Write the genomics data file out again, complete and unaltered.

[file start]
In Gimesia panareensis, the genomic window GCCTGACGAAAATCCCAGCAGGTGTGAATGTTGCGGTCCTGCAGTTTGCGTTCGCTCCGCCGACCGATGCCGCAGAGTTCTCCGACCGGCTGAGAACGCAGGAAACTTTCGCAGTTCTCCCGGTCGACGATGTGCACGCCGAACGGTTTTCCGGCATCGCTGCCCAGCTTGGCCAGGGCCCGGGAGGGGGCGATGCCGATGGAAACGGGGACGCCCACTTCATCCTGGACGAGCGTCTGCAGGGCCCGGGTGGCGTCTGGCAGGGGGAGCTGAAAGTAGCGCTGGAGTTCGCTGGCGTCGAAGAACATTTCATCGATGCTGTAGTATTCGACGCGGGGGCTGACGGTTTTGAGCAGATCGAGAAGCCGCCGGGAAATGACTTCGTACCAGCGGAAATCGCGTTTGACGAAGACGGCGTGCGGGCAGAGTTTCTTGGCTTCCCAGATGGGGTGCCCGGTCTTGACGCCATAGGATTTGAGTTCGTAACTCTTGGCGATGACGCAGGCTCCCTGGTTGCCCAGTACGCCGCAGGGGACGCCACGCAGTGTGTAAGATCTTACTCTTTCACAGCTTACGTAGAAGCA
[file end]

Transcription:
In Gimesia panareensis, the genomic window GCCTGACGAAAATCCCAGCAGGTGTGAATGTTGCGGTCCTGCAGTTTGCGTTCGCTCCGCCGACCGATGCCGCAGAGTTCTCCGACCGGCTGAGAACGCAGGAAACTTTCGCAGTTCTCCCGGTCGACGATGTGCACGCCGAACGGTTTTCCGGCATCGCTGCCCAGCTTGGCCAGGGCCCGGGAGGGGGCGATGCCGATGGAAACGGGGACGCCCACTTCATCCTGGACGAGCGTCTGCAGGGCCCGGGTGGCGTCTGGCAGGGGGAGCTGAAAGTAGCGCTGGAGTTCGCTGGCGTCGAAGAACATTTCATCGATGCTGTAGTATTCGACGCGGGGGCTGACGGTTTTGAGCAGATCGAGAAGCCGCCGGGAAATGACTTCGTACCAGCGGAAATCGCGTTTGACGAAGACGGCGTGCGGGCAGAGTTTCTTGGCTTCCCAGATGGGGTGCCCGGTCTTGACGCCATAGGATTTGAGTTCGTAACTCTTGGCGATGACGCAGGCTCCCTGGTTGCCCAGTACGCCGCAGGGGACGCCACGCAGTGTGTAAGATCTTACTCTTTCACAGCTTACGTAGAAGCA